I've heard about urban garden projects sprouting up throughout the South Florida community, but I've never had the chance to see one. A few months ago, a friend told me about a community garden that was in the start-up phase in Pompano Beach called the Fruitful Field, which is currently operated in conjunction with the Parkway United Methodist Church (though it may branch off as a separate nonprofit soon). The organizers -- all volunteers -- turned a barren field into a lush green space dedicated to growing safe and sustainable food.
|Garden veggies and fruits du jour|
On a recent Saturday, the folks from the garden invited me for a visit, where I got to finally see the hidden gem tucked away in a gritty neighborhood. As I walked through the gates of the Fruitful Field, I spotted the inviting sign that read "Community Garden" and knew I had come to the right place. Immediately to my left, I saw a scarecrow and a grid layout of garden plots filled with herbs, shrubs, and organic produce. There, I chatted with some of the garden volunteers and the organizers, Miguel Afonso and Flavio Sloat. What I got was an education in food sustainability, a tour of the garden, and a slice of yummy Key lime pie made with Key limes picked from the Fruitful Field.
Miguel gave me a rundown on permaculture and walked me through the Food Forest. Miguel describes the Food Forest as a sustainable "Island of food" that was designed to "mimic the establishment of a mature ecosystem that provides food and is resilient." He explains that by mimicking "the seven layers of a forest, one is able to increase the density of food productivity," which is ideal for the urban landscape: growing more in a smaller space.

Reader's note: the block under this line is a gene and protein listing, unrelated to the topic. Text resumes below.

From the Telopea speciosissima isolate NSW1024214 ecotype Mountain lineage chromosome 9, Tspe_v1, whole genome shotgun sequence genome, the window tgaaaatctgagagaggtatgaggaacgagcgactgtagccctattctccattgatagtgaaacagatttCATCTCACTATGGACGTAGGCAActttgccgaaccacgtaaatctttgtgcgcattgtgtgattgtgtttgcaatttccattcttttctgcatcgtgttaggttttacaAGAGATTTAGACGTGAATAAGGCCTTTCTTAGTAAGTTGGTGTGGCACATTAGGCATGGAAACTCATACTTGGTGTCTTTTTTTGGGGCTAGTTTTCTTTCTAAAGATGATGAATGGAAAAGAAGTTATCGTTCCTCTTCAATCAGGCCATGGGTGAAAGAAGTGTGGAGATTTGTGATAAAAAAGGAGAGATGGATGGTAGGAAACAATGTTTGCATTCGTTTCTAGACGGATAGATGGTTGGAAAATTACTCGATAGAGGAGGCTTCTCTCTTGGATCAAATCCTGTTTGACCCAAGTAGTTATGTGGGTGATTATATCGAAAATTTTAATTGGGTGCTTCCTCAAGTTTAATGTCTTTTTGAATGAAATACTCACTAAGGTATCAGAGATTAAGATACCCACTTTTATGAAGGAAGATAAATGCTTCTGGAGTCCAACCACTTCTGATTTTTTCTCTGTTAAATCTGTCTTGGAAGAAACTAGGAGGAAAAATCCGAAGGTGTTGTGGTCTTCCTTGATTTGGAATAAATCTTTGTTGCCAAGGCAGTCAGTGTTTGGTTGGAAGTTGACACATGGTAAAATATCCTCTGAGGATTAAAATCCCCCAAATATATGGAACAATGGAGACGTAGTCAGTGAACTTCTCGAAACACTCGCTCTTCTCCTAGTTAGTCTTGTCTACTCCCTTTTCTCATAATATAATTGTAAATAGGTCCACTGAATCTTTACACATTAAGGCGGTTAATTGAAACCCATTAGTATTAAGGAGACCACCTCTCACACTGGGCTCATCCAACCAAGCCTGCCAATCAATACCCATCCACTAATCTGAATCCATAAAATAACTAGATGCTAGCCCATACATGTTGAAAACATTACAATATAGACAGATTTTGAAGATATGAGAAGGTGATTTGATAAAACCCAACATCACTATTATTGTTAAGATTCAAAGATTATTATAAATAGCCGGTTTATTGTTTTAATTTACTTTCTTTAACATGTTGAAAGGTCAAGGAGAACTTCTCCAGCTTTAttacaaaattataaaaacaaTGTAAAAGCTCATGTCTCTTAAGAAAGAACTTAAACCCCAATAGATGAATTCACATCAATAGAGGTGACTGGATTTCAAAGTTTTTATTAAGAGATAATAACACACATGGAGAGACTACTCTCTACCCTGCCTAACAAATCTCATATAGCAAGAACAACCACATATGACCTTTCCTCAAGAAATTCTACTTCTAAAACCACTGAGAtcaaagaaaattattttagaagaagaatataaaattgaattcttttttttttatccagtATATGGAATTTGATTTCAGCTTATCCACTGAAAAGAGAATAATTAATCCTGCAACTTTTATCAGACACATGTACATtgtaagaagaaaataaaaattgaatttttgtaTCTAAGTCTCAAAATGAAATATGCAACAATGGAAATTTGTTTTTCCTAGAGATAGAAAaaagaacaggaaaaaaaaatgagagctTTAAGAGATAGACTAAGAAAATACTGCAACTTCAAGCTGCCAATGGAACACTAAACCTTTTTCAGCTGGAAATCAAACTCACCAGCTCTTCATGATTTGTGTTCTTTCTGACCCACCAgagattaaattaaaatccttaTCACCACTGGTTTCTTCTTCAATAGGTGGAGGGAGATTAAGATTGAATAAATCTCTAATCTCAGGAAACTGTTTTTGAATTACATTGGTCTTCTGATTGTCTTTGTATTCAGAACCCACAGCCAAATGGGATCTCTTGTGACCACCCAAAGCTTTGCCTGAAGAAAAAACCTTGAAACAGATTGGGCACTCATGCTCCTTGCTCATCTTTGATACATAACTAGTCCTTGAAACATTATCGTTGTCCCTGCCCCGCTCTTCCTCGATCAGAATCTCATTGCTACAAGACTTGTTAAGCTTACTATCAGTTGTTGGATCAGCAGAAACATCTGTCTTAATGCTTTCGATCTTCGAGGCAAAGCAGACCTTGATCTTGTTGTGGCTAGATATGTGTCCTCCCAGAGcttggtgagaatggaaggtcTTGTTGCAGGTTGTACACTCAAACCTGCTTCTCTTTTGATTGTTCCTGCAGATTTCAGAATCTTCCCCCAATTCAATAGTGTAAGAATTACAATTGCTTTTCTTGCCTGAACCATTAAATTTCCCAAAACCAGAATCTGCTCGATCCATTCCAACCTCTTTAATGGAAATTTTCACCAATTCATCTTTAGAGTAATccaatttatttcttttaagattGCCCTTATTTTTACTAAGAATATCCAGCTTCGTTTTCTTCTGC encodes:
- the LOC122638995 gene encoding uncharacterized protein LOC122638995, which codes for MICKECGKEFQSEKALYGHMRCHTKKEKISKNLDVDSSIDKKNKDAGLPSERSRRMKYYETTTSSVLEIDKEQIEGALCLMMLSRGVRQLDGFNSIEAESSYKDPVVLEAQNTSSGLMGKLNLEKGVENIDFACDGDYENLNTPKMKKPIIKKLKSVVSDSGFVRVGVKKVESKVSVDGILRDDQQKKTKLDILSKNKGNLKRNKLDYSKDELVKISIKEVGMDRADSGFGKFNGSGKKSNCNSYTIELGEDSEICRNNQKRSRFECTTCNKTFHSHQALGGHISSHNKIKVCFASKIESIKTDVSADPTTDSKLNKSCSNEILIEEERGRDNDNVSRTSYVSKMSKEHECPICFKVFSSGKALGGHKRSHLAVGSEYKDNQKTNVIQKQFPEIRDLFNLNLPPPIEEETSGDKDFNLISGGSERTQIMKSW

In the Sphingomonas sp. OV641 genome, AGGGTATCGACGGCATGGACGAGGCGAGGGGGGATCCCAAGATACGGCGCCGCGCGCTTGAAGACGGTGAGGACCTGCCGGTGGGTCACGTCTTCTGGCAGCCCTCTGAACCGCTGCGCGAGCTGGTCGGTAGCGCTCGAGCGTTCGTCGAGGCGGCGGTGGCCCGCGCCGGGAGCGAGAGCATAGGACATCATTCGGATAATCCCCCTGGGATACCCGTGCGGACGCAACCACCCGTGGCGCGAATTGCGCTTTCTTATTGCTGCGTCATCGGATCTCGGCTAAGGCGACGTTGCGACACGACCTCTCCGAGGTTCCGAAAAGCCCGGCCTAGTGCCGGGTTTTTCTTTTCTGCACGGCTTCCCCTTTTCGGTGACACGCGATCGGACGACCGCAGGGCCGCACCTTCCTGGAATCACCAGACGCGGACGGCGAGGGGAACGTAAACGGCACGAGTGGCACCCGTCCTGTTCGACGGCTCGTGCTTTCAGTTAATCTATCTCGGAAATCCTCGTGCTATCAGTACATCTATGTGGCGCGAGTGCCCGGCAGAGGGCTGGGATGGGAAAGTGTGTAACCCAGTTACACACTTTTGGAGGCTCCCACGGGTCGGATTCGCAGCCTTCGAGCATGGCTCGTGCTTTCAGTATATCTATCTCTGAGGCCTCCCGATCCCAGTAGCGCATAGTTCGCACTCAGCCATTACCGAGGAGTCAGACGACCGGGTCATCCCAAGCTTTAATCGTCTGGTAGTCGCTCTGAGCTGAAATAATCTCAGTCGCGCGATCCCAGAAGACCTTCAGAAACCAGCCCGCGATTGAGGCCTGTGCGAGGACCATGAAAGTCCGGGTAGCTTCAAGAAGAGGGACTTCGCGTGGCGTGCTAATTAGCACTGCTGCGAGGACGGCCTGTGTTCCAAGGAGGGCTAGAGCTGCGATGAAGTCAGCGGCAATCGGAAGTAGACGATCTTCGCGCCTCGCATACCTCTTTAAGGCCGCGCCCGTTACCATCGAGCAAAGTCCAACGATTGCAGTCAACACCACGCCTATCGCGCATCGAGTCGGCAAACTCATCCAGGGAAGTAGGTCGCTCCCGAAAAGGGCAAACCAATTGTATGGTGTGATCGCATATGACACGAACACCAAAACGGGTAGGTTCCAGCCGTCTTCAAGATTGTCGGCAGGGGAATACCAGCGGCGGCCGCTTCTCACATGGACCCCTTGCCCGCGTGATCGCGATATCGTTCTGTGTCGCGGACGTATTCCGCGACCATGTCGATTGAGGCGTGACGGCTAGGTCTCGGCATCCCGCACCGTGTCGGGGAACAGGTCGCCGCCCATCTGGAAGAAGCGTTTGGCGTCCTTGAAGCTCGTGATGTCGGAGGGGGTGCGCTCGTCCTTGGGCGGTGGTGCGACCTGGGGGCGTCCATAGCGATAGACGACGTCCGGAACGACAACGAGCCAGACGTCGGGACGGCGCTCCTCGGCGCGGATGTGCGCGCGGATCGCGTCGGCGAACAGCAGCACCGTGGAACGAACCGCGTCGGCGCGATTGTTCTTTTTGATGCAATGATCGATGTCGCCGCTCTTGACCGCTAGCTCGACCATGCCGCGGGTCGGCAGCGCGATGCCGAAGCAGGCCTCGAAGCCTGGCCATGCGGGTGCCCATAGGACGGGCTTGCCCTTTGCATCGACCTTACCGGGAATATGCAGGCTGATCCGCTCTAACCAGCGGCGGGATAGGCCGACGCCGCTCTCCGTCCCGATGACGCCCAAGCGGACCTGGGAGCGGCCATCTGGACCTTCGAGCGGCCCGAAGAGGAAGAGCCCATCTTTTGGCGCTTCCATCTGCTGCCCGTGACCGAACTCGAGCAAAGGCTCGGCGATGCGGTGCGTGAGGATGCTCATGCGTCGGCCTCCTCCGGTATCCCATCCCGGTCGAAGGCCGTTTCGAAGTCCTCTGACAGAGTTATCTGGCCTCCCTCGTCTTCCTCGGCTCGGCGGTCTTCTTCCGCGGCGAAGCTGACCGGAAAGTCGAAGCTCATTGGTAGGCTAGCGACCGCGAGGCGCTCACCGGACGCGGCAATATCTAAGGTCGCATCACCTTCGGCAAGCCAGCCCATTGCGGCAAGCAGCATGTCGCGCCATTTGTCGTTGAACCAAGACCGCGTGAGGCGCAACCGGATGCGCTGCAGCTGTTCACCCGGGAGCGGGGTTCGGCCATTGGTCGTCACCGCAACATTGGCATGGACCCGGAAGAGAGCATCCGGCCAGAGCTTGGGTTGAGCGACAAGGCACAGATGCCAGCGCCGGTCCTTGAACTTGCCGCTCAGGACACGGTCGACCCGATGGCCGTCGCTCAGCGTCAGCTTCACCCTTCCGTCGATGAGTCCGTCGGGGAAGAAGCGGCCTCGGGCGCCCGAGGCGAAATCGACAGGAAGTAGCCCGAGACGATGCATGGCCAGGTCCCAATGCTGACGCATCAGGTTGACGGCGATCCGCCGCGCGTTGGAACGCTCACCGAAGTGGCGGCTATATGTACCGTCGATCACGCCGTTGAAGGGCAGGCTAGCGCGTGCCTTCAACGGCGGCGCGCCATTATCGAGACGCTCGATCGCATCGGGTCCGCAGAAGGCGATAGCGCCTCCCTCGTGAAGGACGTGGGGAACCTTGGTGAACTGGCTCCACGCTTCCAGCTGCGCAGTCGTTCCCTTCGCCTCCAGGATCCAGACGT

The Fruitful Field is composed of 50 garden plots, 18 of which are available for individuals to rent for $10 a season, running from September to August. And the rest of the plots are designated for the Food Pantry program -- they grow food and donate it to the homeless. Miguel pointed out that the purpose is to supplement the usual canned foods people donate with fresh, nutritious produce.
There are more than 200 fruit trees planted at the field and plenty of vegetable varieties for onlookers.
When I asked Flavio what time of day the gardeners show up, he jokingly responded, "We're urban people. We don't believe in starting at 5 a.m. The early crowd started at 9 a.m."
For those who are curious, stop by any Saturday from 9 a.m. to noon to take a tour of the place and to speak with one of the organizers. Volunteers are also welcome to help garden. For now, food is not for sale, but organizers hope to offer cooking and gardening classes soon and may sell fruit at some point. Check out their website and Facebook page for additional information.
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